My technique consisted of throwing the car into the dark and, while inside the bend, finding the two clipping points. I then beat a straight path between the two, which automatically led me to the right point for exiting. The time difference between doing the bend at full speed and at almost full speed was major, because right after it the track rose and the extra speed carried me a lot faster to the straightaway in front of the pits.

When I shot the car into Russell, the car went into a spin. Suddenly I found myself going backwards at full speed toward the very bank where the three drivers had been killed.




As I slid backwards, I tried to avoid the worst by getting the car back on to the track but when the wheels hit the wet grass, they turned into snow skis hurling me toward the fatal bank.

In order to diminish the impact and the risk of death, the administration of Snetterton had ordered that sacks of clay be stacked at the banks. But the rain had worked to change the angle and the shape of the sacks, which had now been transformed into a type of ramp.

The shock of the reverse thrust of the car against that ramp-barricade rocketed the car into space in an almost vertical take-off. As I started soaring, the engine died and, in the silence that followed, I could hear the whistle of the car cutting the air in its flight.

I closed my eyes, took my hands off the steering wheel and went into fetal position, quickly locking my arms between my legs to avoid breaking them, as my friend Marcos had done, when he suffered at the hands of the same curve. For a fraction of a second, I opened my eyes just to see what was happening and immediately closed them again. I had discovered that I was upside down, at least five meters off the ground…

My last thoughts were, “Lord, take over.  This is going to be a tough one.”




Everything happened in a question of seconds. But even now I remember every detail as if it had taken place in slow motion.

At that height, that speed and in those circumstances, only God could do anything for me. Even considering my ability as a driver, there was absolutely nothing that I could do but wait for the blow.

That’s how I learned that, “Man’s impossibilities are God’s opportunities”, as Corrie Ten Boom says.

Even though he is more powerful and more capable than we, he often doesn’t get a chance to work on our behalf because of our self-sufficient attitude, which leaves him out of our lives.  We often think, “Sure God exists, but he’s in heaven and I’m here.  I’m the one driving the car of my life.”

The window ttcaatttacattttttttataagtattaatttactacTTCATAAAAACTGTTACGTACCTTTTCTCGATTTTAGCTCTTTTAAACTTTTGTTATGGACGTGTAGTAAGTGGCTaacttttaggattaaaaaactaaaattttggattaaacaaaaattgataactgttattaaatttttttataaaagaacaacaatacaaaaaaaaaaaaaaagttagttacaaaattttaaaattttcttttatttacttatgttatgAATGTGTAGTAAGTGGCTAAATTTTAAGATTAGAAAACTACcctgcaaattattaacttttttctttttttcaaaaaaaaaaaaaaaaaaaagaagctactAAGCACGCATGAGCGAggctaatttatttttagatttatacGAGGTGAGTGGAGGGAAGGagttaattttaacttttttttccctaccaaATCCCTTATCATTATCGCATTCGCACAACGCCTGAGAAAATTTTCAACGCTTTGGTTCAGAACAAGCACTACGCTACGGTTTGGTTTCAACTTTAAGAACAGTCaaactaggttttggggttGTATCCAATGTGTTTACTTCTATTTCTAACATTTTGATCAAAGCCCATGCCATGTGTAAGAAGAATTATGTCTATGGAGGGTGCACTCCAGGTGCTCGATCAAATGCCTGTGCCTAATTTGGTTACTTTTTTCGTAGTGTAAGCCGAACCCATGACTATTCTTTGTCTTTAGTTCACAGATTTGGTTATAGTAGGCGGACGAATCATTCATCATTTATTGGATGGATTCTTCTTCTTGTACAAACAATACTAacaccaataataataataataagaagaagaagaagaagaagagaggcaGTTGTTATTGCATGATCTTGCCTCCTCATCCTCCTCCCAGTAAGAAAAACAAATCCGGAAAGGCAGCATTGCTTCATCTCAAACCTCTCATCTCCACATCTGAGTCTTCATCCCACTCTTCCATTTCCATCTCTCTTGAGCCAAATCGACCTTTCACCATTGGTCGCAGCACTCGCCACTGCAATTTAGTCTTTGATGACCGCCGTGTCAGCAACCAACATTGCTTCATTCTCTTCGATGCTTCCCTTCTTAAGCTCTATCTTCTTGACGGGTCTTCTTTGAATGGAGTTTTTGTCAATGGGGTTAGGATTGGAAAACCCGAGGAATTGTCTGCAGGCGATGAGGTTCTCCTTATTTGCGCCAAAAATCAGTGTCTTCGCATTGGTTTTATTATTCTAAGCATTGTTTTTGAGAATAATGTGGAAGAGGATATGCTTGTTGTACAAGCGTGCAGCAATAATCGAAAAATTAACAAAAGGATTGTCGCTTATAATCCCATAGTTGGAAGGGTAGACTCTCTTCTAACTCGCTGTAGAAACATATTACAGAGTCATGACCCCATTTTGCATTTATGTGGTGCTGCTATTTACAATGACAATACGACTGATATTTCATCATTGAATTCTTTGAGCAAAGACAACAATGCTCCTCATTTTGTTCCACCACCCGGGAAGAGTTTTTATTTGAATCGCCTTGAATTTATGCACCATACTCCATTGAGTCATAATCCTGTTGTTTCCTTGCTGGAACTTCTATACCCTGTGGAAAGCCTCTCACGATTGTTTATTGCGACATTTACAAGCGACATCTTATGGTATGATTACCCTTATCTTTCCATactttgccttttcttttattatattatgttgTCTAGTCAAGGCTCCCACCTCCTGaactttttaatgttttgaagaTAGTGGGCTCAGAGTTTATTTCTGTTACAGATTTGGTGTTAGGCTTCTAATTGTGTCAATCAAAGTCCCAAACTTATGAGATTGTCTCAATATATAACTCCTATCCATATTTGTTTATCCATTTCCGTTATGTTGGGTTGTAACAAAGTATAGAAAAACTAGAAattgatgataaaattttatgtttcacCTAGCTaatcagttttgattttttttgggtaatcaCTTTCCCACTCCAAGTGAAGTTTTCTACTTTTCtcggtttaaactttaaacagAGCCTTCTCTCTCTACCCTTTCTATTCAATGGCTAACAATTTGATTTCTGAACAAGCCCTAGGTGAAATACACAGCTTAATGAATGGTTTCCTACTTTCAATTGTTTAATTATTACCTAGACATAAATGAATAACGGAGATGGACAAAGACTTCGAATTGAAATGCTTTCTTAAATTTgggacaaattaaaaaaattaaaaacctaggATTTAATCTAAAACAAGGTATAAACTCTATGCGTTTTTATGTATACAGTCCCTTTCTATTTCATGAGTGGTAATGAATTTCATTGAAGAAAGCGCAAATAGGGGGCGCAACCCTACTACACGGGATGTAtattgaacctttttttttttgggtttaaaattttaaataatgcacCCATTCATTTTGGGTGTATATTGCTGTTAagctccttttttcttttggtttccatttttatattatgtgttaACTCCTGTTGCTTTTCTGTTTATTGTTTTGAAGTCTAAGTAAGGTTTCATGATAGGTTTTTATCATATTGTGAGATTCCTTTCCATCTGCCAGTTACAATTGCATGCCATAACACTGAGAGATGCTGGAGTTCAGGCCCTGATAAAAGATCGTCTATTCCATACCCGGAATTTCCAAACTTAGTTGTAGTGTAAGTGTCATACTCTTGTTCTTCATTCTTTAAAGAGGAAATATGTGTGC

Every once in a while he turns us upside down so that we can see things from a different viewpoint – his viewpoint.

It is at exactly at this point that God enters the story I want to tell you in this book.




It wasn’t the easiest of landings. I remember the car landed first on the front and then on the rear. A series of blows to my head caused me to lose the notion of what was happening. Later they told me that I rolled six times before landing, right side up. I lost all four wheels, the bodywork, wings and radiators in a spectacular manner. They were flying every which way while the car rose and fell. When it finally stopped, all that was left was the chassis, the engine and I, covered with hot oil, which I at first thought to be blood.


My helmet lost its visor and the rubber that framed my face, but I was unharmed.  Not a scratch! I released the belts and jumped out of the wreckage immediately, before Kiyo and Piauí had recovered from the initial shock. They were paralyzed for a few moments after observing the scene that had taken place before their eyes.

When they were finally able to move, they crossed the track at a run, and, not knowing what else to do, both hugged me at the same time. They were more scared than I was. When they managed to find their voices again, they never stopped talking, repeating over and over again every little detail of the accident.

I left the wreckage in their hands and went to the hospital in Norwich to have the doctor look me over.  Later, returning home, I prayed at the wheel of the Cortina, “Lord, thank you so much for sparing my life and for teaching me an important lesson.  And since you’re so good, I’d just like to ask for one more thing: please help me to get another car, so I won’t miss the race this weekend in Mallory Park because Frank Williams is going there to watch my race and it might mean a future chance in Formula 1.”




When I arrived home, I fell on the bed, still dressed in my racing overalls. I slept deeply until hours later I was awakened by the ringing of the phone. It was Marcus Zamponi, a journalist for Auto Esporte, a Brazilian magazine. I told him my story firsthand, changed my clothes and ran out to survey the damage, trying the whole time to visualize my participation in the race the following weekend.